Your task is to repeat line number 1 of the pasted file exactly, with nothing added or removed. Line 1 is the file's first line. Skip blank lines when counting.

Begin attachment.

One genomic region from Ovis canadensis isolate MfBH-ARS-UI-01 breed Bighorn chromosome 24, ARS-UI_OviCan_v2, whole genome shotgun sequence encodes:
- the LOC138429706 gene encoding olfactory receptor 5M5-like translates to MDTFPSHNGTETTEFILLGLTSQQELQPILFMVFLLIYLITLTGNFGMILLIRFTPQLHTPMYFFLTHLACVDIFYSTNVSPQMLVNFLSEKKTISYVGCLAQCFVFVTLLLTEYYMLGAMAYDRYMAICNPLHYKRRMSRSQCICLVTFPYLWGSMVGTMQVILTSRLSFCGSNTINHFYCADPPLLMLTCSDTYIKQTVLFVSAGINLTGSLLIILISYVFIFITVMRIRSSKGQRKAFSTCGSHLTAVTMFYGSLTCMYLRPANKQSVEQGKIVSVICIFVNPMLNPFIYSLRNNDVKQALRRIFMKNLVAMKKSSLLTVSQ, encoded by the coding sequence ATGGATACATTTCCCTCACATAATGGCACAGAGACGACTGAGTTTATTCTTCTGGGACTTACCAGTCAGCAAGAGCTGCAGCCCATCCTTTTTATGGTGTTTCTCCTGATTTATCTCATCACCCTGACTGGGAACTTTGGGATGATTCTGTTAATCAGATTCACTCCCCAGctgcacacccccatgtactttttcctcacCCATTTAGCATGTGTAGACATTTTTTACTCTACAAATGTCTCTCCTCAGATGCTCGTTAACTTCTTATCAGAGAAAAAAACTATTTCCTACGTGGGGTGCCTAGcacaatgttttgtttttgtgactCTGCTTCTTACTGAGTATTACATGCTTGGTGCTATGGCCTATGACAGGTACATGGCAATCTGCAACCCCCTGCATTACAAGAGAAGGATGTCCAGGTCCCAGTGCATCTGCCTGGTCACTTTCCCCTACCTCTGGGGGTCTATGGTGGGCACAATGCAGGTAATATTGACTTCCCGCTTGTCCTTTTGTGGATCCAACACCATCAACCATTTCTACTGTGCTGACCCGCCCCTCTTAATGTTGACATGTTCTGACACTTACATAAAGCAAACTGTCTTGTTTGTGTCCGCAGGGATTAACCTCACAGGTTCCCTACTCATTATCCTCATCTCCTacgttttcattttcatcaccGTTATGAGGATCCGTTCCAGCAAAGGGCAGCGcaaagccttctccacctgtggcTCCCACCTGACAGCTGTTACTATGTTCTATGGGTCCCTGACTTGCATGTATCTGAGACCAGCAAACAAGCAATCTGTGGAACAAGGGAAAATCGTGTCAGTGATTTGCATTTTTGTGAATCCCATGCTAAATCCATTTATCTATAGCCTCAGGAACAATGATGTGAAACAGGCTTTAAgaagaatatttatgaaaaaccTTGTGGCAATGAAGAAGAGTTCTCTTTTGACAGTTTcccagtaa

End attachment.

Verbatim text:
One genomic region from Ovis canadensis isolate MfBH-ARS-UI-01 breed Bighorn chromosome 24, ARS-UI_OviCan_v2, whole genome shotgun sequence encodes: